Wedding chimes and testing center lines: The insider on student marriages
By Gabrielle Shiozawa and Kate Parrish
Many college students can relate to this line from the hit 90s show “Friends.” This is especially true for students at BYU, where the perceived culture, influenced by values of The Church of Jesus Christ of Latter-day Saints, revolves heavily around getting married and starting a family from a young age.
Yet as of Fall 2021, only 25% of enrolled BYU students were married. This is much higher than the percentage of married college undergraduates across the United States — 7%. But this is still much lower than what some might expect from the BYU culture, which promises a “ring before spring.”
BYU professor Tammy Hill, whose expertise comes from being a licensed marriage and family therapist as well as from personal experience as a wife, mother and grandmother, said she sees a major cultural shift happening at BYU as well as in the Church.
“It used to be, ‘Hurry off your mission and just get married!’ But I don’t think things are pushed that way anymore because it’s not necessarily the best thing for everyone to do,” Hill said. “I think people are getting smarter.”
Hill also pointed out a narrative shift in the way women are treated in the Church, as it is now much more culturally acceptable for women to work outside the home and have more independence than it once was.
“I’m grateful for that shift,” Hill said. “I think it’s a lot healthier.”
While Hill appreciates the direction the marriage culture is moving, she does worry that more and more people see marriage as a “capstone” rather than a “cornerstone.” A capstone marriage, Hill explained, is more of an afterthought — one might go to school, travel, and go to graduate school before even considering getting married “as the cherry on top.”
A cornerstone marriage, on the other hand, is when one puts marriage as a central building block in their life — “You marry in your 20s and build a life together around sacrificing for each other to fulfill your dreams, going to school, traveling together, having children together, buying a home together,” Hill said. “It’s a process that really helps strengthen the foundation of marriage because you’ve got a story to tell that you’ve created together.”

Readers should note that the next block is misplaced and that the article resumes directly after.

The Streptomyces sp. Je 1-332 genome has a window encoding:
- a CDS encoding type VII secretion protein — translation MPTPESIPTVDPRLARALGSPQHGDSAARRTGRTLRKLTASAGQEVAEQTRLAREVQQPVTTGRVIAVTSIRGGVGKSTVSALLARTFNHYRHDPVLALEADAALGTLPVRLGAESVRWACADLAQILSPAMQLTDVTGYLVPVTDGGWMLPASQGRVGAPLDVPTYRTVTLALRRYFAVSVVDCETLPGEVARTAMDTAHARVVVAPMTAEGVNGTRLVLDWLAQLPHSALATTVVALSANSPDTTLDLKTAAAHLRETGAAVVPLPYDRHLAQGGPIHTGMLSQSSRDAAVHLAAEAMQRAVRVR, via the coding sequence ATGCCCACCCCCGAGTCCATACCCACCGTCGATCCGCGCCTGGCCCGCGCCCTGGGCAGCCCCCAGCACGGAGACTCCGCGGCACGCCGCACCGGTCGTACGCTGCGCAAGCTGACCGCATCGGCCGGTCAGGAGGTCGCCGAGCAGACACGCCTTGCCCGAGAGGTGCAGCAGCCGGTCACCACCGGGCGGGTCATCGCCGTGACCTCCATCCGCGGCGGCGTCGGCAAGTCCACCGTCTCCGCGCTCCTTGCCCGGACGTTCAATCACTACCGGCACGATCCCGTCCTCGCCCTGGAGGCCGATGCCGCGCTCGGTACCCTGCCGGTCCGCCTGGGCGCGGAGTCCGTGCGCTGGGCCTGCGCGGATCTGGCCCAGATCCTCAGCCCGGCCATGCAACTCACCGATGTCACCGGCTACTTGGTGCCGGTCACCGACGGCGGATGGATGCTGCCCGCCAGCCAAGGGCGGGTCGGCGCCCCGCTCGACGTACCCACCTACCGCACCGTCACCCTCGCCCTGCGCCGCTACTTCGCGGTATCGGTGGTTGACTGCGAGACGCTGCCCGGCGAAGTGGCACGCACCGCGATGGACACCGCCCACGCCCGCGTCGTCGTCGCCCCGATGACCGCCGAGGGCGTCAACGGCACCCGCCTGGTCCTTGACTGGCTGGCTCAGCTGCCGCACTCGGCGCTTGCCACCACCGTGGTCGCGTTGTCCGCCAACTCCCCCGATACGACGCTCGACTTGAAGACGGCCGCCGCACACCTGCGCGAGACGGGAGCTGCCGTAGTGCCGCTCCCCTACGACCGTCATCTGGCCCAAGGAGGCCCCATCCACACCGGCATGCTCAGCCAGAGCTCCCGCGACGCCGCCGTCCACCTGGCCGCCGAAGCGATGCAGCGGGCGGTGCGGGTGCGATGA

Hill also sees other concerns holding students back from getting married, such as high rent for married-student housing, the challenge of creating friendships as a couple and high divorce rates in the United States.
In response to the latter issue, Hill said BYU students tend to have five factors that significantly lower their risk of divorce: (1) being married in their 20s rather than in their late teens, (2) having a strong religious foundation, (3) receiving a college education, (4) not entering their marriage with a child from a previous relationship and (5) not coming from a home with divorced parents.
“I think it’s important to not be afraid of the statistics, because there are a lot of things you’re doing right now, each person on this campus, that are significant,” Hill said.
Six married college students — five of whom attend BYU — added their insights on what makes their relationships work.
Makenna and Chandler Allred met briefly while serving Church missions in Wisconsin. Chandler returned home before Makenna, and when she got home, he messaged her over Facebook to ask her out on a date.
The couple found that they had similar goals, which helped them see the possibility of a future together. They dated for six months and were engaged for three months before getting married.
Makenna shared a few perks of marriage: “We have more ‘us’ time, we’re in control of our own space and it’s a lot easier to prioritize dates than it was before.”